Saturday, September 4, 2010


South Florida has many varied habitats which support specific plants adapted to the varied plant environments. One of the best ways to learn your butterflies is to be aware of which butterflies live in each different ecosystem. One of these plant environments is the seashore where the soil is sandy, drains rapidly and salt air is prevalent. The leaves of the plants are likely small and the root systems of these plants are likely shallow. Some of the plants that support coastal butterflies are:

Black Mangrove (Avicennia germinans) - Mangrove Buckeye
Red Mangrove (Rhizophora mangle) - Mangrove skipper
Seashore salt grass (Distichlis spicata) - Obscure skipper and
   Salt marsh skipper (rare)
Bay Cedar ( Suriana maritima) – Mallow Scrub-Hairstreak and Martial
Coinvine (Dalbergia ecastaphyllum) – Statira Sulphur
Saltwort (Batis maritima) – Eastern Pygmy Blue
Perennial Glasswort (Salicornia perennis) – Eastern Pygmy Blue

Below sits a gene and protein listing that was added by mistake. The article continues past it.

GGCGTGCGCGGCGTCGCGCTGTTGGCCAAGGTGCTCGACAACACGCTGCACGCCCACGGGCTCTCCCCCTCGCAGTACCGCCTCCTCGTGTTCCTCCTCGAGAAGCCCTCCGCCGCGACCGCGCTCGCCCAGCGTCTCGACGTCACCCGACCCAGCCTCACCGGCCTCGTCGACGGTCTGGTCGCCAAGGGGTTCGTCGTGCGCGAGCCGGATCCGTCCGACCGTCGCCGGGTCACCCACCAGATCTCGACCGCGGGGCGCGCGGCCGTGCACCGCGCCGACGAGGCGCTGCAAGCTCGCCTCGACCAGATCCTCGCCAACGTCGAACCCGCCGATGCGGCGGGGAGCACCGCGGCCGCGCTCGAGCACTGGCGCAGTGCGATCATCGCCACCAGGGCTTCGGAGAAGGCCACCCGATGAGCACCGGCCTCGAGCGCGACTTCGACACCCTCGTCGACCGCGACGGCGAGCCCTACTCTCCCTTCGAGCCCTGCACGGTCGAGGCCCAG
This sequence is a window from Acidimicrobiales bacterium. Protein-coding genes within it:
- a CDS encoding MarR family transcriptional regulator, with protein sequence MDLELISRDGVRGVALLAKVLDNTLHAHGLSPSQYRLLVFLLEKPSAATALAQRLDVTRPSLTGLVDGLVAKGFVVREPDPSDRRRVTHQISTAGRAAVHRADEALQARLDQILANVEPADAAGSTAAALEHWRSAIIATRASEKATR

Nickerbean (Caesalpinia bonduc) – Miami Blue (rare), Ceraunus Blue,
   Martial Scrub-Hairstreak, and Nickerbean Blue (Keys only)
Coastal Searocket (Cakile lanceolata) – Great Southern White
Fanpetals (Sida acuta) – Gray Hairstreak, Mallow Scrub-Hairstreak,
   Tropical Checkered Skipper, and  White Checkered Skipper
Saltmarsh Cordgrass (Spartina alterniflora) - Saltmarsh Skipper and
   Aaron’s Skipper
Silver Palm (Cocothrinax argentata) – Monk Skipper
Sleepy Morning (Waltheria indica) – Mallow Scrub-Hairstreak and
   Martial Scrub-Hairstreak
Coontie (Zamia pumila) – Atala
Blue Porterweed (Stachytarpheta jamaicensis) - Mangrove Buckeye
  and Tropical Buckeye

A few coastal nectar plants are:
Wild Sage (Lantana involucrata)
Morinda (Morinda citrifolia)
Marsh fleabane (Pluchea odorata)
Seagrape (Cocoloba uvifera)
Sea ox-eye (Borrichia arborescens)

This is only an abbreviated list. When observing butterflies, note the plants they are using. For a list of butterfly plants found on Cape Florida, go to the Miami Blue website
A really great book to learn more about coastal plants is: Seashore Plants of South Florida and the Caribbean, A Guide to Knowing and Growing Drought and Salt-Tolerant Plants, David W. Nellis, Pineapple Press, Inc., copywrite 1994.

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